(Photo by Kristin Gordon)
COPPERAS COVE (June 29, 2013) -- As Aurora climbs into the water treadmill at the Animal Medical Center Copperas Cove, she looks up at her owner for support.
"You can do it," said registered veterinarian technician Kristen Solack.
"That's a good girl."
Solack says that two years ago, her canine, Aurora, started putting on the pounds. At her heaviest, she tipped the scale at 108 pounds.
"It really started causing problems with for her for her weight and her hips and just her movements," said Solack.
When dogs become obese, they are at risk for problems with their joints, veterinarian Kelly Henton says.
"I have seen some really horrible problems and pain associated with obesity and arthritis in older dogs."
Henton likes to look at the overall shape.
"What we want to see is a nice waist from the side and top.
We all know certain breeds of dogs have more defined waists like Great Danes then like Pugs. They will never really have a defined waist.
You should be able to feel the ribs with very light pressure on either side of the chest.
You also want to be able to feel their pelvic bones with a little bit of pressure, but you don't want to be able to see any of those bones.
You don't want to be able to put your hand on them and just feel them. You should be able to put a little bit of pressure on them to feel those bones."
Walking in the water helps Aurora's joints and provides a fast burn as she pushes against the water with her legs.
Solack's cat, Solo, has also gotten a little fluffier.
"He just loves to eat," said Solack.
"From the time he was little he has been ravenous about food, and during the past year I have noticed the weight gain."
Solack says she won’t give in when Solo meows at her or tries to herd her to the food bowl.
"He should have a nice up-tuck under the belly which I can't even produce right now because the extra fat under here," said Solack as she grabbed Solo's low hanging underbelly.
Typically in overweight cats we see arthritis, but we see more issues with diabetes and potentially some liver problems and things like that," said Henton.
"The only way we can treat diabetes is with insulin injections and no one wants to do that."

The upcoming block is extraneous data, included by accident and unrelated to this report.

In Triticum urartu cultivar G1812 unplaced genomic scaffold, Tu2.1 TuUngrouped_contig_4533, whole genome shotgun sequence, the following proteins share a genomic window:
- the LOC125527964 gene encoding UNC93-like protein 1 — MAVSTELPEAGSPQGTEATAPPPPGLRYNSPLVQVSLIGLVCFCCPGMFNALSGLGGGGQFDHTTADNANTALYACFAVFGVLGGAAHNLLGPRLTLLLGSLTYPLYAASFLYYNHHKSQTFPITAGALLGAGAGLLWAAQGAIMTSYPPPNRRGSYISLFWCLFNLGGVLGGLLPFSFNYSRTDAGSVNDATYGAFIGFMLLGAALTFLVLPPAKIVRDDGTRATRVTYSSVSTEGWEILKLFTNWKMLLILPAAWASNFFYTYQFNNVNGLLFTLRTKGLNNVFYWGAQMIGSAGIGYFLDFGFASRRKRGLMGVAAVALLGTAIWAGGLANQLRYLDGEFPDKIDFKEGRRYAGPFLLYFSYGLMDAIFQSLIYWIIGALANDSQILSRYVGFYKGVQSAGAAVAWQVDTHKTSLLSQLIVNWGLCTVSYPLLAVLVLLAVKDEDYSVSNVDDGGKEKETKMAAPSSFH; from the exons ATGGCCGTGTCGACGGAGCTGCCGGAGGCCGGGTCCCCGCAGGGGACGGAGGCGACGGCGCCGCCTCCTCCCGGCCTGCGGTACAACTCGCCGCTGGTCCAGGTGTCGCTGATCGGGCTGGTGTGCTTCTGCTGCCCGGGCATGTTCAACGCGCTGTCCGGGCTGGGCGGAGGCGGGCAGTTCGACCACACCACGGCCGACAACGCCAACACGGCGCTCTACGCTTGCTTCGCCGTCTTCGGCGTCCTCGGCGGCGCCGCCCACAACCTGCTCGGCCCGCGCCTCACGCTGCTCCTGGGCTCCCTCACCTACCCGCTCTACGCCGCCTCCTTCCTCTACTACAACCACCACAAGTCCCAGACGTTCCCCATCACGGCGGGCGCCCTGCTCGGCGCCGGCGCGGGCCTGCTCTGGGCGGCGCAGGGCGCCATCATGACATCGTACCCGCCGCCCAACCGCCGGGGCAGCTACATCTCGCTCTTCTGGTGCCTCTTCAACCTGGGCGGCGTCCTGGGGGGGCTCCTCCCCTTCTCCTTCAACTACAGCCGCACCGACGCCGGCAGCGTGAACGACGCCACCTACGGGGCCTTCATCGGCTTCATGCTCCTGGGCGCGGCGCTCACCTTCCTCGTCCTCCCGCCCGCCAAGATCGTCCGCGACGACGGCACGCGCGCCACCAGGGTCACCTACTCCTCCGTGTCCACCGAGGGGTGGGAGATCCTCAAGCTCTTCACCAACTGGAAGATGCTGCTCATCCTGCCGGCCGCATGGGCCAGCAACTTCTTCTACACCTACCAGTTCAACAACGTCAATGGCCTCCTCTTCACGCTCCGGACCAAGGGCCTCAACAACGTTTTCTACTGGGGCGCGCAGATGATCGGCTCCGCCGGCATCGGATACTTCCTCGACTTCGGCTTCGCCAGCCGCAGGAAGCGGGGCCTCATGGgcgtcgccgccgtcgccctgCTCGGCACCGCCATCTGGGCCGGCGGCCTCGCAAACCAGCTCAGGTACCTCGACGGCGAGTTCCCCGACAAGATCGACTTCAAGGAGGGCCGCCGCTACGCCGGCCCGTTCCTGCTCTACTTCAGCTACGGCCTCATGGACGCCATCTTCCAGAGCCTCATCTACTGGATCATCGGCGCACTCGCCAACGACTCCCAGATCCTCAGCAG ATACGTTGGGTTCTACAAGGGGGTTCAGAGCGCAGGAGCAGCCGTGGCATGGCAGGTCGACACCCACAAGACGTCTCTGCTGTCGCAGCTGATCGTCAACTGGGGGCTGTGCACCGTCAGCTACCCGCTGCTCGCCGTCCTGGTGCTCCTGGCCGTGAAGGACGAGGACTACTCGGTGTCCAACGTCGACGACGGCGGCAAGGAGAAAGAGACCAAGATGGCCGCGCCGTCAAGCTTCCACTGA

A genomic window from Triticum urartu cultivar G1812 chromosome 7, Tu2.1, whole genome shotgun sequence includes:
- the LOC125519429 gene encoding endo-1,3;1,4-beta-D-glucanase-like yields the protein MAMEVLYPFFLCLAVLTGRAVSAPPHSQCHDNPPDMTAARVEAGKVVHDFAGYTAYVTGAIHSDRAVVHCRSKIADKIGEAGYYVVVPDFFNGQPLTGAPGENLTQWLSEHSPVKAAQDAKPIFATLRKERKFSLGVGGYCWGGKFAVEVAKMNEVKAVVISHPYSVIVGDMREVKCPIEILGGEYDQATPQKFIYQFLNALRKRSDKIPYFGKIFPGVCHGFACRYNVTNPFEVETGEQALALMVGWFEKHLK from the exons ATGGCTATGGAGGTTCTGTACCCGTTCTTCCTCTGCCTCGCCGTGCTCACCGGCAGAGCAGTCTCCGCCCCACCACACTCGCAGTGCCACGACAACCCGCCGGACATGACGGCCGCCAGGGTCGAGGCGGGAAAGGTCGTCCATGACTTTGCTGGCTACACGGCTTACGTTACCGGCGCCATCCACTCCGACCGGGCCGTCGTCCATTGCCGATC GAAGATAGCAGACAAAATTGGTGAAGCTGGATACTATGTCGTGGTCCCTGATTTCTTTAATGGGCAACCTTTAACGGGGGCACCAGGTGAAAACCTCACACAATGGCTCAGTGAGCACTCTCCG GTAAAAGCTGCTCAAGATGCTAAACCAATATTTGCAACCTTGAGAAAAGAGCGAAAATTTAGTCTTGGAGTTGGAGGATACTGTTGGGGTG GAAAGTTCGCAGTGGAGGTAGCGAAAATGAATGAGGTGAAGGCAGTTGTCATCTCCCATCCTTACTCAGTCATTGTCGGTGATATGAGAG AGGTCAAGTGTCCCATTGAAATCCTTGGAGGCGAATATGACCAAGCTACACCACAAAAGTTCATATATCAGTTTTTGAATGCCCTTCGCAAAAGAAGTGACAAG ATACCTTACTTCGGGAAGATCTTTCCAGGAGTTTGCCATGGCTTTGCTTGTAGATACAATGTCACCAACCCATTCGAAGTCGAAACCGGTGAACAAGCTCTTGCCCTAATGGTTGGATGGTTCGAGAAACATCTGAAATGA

Henton says that most cats do best on a higher protein and lower carbohydrate diet. "We call it the 'catkins' diet," said Henton.
The protein diet is closer to their natural diet and seems to curb their hunger better, according to Henton.
It is also better for their kidneys, because it has more water in it.
"I've seen, cats develop diabetes and this becomes really difficult for the owners to treat for whatever reason," said Henton.
"It then leads to their eventual death. Also the liver problem called hepatic lipidosis can occur due to weight gain.
They have a lot of fat in their system and anything happens. They don't feel good and their liver can actually shut down because they don't eat for a few days."
Solack used the laser pointer and cat toys to keep Solo active. About a half an hour each day of activity is best for maintaining and losing weight, according to Henton.
Following the feeding guidelines on pet food packaging can lead to weight gain. Henton says that most of the portions are for animals who are breeding and need the extra calories.
If an animal is spayed or neutered, they will not need as much food.
For those who don't like over the counter foods, Henton says a well-rounded homemade diet is fine, but make sure it's rationed out properly.
Table scraps are very bad for pets, especially fatty foods, according to Henton. "Fatty foods can cause a world of problems with dogs including pancreatitis," said Henton.
"If they get a high fat meal then they are at more risk of developing pancreatitis. That's very very painful and can lead to death."
Solack said she got a good comment from Henton during Aurora's last check-up.
"She is no longer looking like a table with legs that we can put our drinks on and she can cater to everybody.
"She's now getting to be fit and trim."
Find out more about overweight pets at: www.petobesityprevention.com